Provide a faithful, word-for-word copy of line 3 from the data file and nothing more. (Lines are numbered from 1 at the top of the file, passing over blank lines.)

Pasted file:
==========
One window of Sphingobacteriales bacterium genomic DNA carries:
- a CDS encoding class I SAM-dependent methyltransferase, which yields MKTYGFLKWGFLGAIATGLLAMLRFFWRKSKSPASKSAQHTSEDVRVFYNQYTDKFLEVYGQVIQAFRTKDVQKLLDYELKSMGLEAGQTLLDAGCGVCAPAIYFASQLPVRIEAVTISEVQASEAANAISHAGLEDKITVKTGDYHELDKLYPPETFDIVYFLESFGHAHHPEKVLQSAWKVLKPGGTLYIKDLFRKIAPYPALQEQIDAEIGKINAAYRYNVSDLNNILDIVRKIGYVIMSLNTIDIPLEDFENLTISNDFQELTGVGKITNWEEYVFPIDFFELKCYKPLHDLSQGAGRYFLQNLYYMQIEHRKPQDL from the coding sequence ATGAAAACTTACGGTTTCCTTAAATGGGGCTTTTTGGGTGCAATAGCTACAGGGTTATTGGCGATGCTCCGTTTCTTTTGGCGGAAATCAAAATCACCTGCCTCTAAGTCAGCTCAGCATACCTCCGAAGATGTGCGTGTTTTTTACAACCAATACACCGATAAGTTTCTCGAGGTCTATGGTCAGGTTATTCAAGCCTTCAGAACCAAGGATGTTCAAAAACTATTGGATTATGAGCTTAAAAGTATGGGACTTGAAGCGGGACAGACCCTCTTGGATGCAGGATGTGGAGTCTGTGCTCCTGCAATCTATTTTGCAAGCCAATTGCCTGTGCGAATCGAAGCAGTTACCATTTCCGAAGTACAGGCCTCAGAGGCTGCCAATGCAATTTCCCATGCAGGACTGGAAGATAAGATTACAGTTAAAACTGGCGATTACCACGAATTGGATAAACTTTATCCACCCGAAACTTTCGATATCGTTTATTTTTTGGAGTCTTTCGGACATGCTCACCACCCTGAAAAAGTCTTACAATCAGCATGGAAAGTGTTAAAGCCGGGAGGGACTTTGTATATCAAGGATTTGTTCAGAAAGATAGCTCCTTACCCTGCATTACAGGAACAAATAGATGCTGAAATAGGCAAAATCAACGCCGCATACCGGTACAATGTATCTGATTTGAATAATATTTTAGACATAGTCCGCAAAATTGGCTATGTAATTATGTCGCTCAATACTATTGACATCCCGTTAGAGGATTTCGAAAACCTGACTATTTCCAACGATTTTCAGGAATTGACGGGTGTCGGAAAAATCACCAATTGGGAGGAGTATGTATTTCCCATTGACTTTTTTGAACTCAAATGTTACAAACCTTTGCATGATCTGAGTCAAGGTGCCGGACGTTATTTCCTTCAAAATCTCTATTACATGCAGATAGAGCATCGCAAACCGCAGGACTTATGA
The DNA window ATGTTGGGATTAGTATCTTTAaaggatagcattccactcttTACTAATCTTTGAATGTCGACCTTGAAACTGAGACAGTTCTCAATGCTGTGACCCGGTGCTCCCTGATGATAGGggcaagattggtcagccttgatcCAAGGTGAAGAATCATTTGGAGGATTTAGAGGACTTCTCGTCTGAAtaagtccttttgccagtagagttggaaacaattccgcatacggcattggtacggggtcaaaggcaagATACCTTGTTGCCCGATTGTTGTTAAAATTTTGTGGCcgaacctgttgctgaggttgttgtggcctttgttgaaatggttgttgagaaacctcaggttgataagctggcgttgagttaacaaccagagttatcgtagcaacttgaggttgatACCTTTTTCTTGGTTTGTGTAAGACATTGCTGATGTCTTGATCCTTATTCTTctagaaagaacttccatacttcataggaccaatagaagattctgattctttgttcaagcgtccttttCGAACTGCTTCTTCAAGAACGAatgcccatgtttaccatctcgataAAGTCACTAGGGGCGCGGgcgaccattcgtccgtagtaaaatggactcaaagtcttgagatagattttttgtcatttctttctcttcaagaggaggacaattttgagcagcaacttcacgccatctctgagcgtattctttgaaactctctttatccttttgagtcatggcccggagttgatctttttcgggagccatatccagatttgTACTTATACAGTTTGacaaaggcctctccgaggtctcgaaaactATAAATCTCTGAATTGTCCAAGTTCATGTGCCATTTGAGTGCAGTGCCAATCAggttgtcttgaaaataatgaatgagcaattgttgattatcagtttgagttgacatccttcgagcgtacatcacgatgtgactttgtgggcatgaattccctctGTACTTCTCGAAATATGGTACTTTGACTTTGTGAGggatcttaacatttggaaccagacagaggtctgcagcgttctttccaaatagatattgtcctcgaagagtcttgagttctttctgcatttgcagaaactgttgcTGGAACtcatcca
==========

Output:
The DNA window ATGTTGGGATTAGTATCTTTAaaggatagcattccactcttTACTAATCTTTGAATGTCGACCTTGAAACTGAGACAGTTCTCAATGCTGTGACCCGGTGCTCCCTGATGATAGGggcaagattggtcagccttgatcCAAGGTGAAGAATCATTTGGAGGATTTAGAGGACTTCTCGTCTGAAtaagtccttttgccagtagagttggaaacaattccgcatacggcattggtacggggtcaaaggcaagATACCTTGTTGCCCGATTGTTGTTAAAATTTTGTGGCcgaacctgttgctgaggttgttgtggcctttgttgaaatggttgttgagaaacctcaggttgataagctggcgttgagttaacaaccagagttatcgtagcaacttgaggttgatACCTTTTTCTTGGTTTGTGTAAGACATTGCTGATGTCTTGATCCTTATTCTTctagaaagaacttccatacttcataggaccaatagaagattctgattctttgttcaagcgtccttttCGAACTGCTTCTTCAAGAACGAatgcccatgtttaccatctcgataAAGTCACTAGGGGCGCGGgcgaccattcgtccgtagtaaaatggactcaaagtcttgagatagattttttgtcatttctttctcttcaagaggaggacaattttgagcagcaacttcacgccatctctgagcgtattctttgaaactctctttatccttttgagtcatggcccggagttgatctttttcgggagccatatccagatttgTACTTATACAGTTTGacaaaggcctctccgaggtctcgaaaactATAAATCTCTGAATTGTCCAAGTTCATGTGCCATTTGAGTGCAGTGCCAATCAggttgtcttgaaaataatgaatgagcaattgttgattatcagtttgagttgacatccttcgagcgtacatcacgatgtgactttgtgggcatgaattccctctGTACTTCTCGAAATATGGTACTTTGACTTTGTGAGggatcttaacatttggaaccagacagaggtctgcagcgttctttccaaatagatattgtcctcgaagagtcttgagttctttctgcatttgcagaaactgttgcTGGAACtcatcca